Hoarseness or other difficulties with talking may occur for many reasons and can be treated with medical and surgical therapies. One of the most important aspects of treating hoarseness (or other changes in voice) is following good habits to prevent voice and throat problems. In addition to treatment prescribed by the physician, it is important to follow these guidelines. Some of these suggestions may be recommended to help patients with sore throats, chronic cough or other upper respiratory ailments.
Generally speaking, though, problems that affect the voice can be divided into infectious and non-infectious. The non-infectious usually predominate.
Non-infectious conditions that affect the voice:
- Vocal abuse. Swelling of the true vocal folds (TVF’s) from yelling, screaming, singing incorrectly
- Muscle Tension Dysphonia. A tight larynx; increased muscle tension in the larynx and neck that may arise for a variety of reasons. Can lead to TVF nodules.
- Gastroesophageal Reflux Disease (GERD). The reflux of stomach acid and contents up into the back of the throat where it comes into contact with the delicate tissue of the larynx (voice box). This causes the tissues to swell, become inflamed and is one of the most common contributors to hoarseness.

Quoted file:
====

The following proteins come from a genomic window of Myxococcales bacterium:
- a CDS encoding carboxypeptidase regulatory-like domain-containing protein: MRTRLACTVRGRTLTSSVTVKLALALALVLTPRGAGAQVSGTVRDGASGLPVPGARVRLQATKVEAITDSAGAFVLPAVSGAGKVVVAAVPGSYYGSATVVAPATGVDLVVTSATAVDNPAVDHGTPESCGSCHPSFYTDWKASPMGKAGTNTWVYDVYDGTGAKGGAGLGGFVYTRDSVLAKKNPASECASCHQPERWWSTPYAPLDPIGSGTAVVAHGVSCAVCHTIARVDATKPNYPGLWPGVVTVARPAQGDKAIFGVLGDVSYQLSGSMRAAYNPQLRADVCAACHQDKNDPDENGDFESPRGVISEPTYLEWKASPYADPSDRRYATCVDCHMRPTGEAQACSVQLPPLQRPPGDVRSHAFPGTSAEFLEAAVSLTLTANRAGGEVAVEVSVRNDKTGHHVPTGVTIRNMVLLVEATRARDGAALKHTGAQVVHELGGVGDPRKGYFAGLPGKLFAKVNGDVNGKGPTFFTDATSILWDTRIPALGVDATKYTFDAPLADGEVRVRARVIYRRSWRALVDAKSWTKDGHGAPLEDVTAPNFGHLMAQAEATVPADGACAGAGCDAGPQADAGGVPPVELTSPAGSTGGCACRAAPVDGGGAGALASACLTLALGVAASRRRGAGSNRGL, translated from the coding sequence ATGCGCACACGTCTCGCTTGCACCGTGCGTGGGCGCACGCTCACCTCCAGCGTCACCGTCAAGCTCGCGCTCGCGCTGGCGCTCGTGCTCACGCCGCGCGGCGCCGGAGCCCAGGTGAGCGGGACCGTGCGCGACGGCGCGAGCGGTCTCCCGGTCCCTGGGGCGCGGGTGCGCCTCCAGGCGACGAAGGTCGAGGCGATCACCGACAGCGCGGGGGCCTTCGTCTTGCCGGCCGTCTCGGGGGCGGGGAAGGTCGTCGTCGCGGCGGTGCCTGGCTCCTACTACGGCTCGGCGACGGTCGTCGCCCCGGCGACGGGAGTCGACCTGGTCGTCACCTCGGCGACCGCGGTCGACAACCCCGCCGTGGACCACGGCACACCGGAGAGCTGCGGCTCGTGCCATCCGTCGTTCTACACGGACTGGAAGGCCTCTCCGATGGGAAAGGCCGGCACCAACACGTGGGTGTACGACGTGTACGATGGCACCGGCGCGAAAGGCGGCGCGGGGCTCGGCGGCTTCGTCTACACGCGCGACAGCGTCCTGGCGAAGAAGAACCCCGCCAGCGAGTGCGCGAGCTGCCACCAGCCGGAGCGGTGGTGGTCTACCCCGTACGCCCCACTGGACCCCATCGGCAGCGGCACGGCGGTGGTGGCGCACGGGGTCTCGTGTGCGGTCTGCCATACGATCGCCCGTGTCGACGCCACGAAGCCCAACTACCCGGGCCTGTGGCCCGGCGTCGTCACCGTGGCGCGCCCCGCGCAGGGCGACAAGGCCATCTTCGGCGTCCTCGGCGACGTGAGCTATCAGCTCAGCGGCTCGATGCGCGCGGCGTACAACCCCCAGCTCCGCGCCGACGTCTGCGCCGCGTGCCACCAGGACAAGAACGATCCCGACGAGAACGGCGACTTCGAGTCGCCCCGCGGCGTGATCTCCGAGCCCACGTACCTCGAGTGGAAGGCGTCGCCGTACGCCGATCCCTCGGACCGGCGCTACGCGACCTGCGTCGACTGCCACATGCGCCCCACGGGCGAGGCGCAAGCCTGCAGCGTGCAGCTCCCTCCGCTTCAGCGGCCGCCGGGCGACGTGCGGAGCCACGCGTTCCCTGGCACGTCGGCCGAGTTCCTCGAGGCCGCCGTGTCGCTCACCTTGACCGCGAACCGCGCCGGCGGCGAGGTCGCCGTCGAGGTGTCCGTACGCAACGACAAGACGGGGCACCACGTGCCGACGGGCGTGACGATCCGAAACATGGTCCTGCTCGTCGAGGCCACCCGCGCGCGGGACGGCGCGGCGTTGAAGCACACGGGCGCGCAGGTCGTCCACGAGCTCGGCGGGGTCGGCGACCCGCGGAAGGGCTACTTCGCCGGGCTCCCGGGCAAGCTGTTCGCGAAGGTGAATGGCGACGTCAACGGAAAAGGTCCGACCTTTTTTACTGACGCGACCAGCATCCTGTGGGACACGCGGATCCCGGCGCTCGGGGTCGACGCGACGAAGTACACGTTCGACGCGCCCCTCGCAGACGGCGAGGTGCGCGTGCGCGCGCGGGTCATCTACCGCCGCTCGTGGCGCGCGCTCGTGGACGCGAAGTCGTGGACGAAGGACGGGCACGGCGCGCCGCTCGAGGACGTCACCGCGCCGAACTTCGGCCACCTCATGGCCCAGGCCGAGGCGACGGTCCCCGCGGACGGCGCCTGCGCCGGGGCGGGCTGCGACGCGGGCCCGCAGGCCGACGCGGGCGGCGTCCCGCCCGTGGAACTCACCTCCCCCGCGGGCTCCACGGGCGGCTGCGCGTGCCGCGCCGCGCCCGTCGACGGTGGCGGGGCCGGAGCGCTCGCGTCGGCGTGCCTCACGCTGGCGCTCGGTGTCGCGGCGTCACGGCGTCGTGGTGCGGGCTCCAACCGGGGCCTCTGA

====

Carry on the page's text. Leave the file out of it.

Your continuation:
- Paralysis or weakness of the TVF’s. This can occur as a result of surgery or due to a viral infection.
- Spasmodic Dysphonia. A rare condition in which the intrinsic muscles of the larynx spasm, creating catches or voice breaks while speaking.
- Neurologic diseases. Such as Amyotrophic Lateral Sclerosis (ALS), Parkinson’s, Multiple Sclerosis (MS), Myasthenia Gravis, etc.
- Contact ulcers and granulomas. Both due to a minor injury to the mucosa of the larynx, such as might occur with intubation for surgery (placement of a tube for breathing during surgery), coughing, reflux, viral infections etc.
Infectious conditions that affect the voice:
- Viral laryngitis. Very common; usually associated with upper respiratory tract infection symptoms (fever, malaise, hoarseness, cough, etc).
- Herpes Simplex. Painful ulcers on the larynx.
- Bacterial Supraglottitis. Usually due to Staph, H. Flu or Strep. Can be life-threatening, especially in children.
- Candida (yeast). Sometimes seen in patients with asthma who use a steroid inhaler and don’t gargle after each application. Can be seen in people who are immunocompromised.
- Angioedema. A potentially life-threatening condition in which the small vessels of the larynx suddenly become leaky due to a sudden inflammatory reaction.